I am work-whelmed this week - but there's always time for a sonnet. Here's one by Philip Larkin, in the Italian form, with the turn, unusually, after the ninth rather than the eighth line. It proceeds steadily, building up a quiet, static scene from provincial life - a scene imbued with the seedy melancholy of a Sickert interior - until, at the very end, a sudden swerve of tone changes everything and delivers a very different kind of poem.

Friday Night at the Royal Station Hotel

Light spreads darkly downwards from the high
Clusters of lights over empty chairs
That face each other, coloured differently.
Through open doors, the dining-room declares
A larger loneliness of knives and glass
And silence laid like carpet.  A porter reads
An unsold evening paper.  Hours pass,
And all the salesmen have gone back to Leeds,
Leaving full ashtrays in the Conference Room.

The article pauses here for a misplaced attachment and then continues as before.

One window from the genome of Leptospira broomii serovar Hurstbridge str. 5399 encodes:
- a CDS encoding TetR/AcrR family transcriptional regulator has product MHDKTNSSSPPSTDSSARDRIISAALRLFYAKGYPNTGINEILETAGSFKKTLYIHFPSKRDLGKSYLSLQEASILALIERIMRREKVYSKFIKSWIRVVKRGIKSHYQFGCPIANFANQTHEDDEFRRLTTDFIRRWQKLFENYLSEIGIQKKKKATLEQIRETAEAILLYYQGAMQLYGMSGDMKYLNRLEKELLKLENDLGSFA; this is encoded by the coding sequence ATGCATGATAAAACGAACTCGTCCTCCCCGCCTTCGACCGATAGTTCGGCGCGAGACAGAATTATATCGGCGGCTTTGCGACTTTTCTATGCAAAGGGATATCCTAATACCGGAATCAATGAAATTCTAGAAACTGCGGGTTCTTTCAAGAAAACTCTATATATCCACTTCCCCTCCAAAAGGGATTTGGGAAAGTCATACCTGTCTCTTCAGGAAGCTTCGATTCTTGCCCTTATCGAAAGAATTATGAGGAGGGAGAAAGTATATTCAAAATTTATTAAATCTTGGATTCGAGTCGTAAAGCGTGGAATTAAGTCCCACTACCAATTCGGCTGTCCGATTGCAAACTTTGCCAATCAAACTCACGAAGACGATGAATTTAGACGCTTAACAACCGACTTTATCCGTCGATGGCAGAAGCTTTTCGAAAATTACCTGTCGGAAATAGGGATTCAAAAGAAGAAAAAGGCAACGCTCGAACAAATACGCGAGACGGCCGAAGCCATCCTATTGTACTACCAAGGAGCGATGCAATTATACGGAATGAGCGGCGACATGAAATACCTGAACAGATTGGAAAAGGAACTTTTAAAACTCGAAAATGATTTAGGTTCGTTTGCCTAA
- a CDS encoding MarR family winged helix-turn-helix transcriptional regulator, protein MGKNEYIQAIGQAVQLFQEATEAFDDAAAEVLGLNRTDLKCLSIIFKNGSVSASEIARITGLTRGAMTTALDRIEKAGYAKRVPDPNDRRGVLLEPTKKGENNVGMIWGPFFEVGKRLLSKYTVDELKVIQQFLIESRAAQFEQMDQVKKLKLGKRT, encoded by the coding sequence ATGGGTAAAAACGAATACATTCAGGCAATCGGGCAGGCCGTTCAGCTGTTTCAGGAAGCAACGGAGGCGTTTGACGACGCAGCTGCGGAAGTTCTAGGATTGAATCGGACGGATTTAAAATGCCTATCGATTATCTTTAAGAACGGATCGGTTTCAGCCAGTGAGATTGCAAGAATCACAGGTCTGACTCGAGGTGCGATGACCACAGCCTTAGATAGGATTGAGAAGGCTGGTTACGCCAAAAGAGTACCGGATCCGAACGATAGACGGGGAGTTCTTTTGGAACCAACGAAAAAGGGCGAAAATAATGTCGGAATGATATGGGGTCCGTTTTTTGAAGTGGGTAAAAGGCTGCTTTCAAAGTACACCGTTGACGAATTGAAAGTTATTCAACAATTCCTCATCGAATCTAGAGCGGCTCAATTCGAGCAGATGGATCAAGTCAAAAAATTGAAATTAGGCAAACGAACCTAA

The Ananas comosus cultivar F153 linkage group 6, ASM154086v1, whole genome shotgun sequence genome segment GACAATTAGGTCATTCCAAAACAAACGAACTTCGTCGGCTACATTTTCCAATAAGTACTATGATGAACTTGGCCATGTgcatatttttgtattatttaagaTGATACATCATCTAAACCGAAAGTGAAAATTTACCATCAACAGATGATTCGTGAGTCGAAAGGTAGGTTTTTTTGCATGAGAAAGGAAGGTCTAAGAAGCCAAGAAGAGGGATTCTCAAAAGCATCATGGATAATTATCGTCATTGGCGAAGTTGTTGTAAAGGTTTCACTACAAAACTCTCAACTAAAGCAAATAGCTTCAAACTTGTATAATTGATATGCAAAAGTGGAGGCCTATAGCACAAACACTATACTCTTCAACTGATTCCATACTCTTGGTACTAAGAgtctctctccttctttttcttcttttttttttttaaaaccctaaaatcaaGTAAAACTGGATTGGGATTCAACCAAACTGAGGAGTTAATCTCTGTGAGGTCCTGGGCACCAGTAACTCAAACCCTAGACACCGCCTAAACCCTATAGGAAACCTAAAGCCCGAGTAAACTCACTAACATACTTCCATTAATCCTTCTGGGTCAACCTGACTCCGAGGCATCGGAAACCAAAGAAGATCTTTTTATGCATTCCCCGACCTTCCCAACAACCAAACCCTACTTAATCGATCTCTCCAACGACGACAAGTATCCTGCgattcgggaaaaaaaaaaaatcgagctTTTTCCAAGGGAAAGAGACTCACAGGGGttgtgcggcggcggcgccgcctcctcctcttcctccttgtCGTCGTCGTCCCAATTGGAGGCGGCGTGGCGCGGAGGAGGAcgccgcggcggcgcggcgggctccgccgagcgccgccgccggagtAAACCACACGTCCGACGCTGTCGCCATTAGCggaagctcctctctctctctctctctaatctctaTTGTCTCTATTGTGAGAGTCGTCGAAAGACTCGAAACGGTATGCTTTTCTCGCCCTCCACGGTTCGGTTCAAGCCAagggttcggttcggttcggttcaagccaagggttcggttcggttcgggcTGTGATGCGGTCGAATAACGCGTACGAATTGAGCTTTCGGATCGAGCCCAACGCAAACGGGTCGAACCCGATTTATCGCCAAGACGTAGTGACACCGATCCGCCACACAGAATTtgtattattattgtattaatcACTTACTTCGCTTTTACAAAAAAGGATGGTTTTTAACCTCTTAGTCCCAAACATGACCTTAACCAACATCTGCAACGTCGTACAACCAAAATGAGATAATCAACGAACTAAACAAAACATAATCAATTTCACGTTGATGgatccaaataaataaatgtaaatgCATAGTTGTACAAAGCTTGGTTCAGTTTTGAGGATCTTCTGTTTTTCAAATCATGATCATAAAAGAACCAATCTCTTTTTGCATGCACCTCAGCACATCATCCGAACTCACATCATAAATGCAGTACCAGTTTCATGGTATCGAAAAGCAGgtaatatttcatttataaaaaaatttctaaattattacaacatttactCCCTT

In shoeless corridors, the lights burn.  How
Isolated, like a fort, it is --
The headed paper, made for writing home
(If home existed) letters of exile:  Now
Night comes on.  Waves fold behind villages.

There's a similar - and similarly effective - swerve towards the end of Larkin's Money.

And the Royal Station Hotel is now the Mercure Hull Royal Hotel, which, 'with its iconic status as one of the central landmarks of the city, offers the splendor of Victorian architecture with a dramatic, luxurious and modern twist in decor and style.' How delightful.

Tuesday, 9 September 2014

When I Was Inorate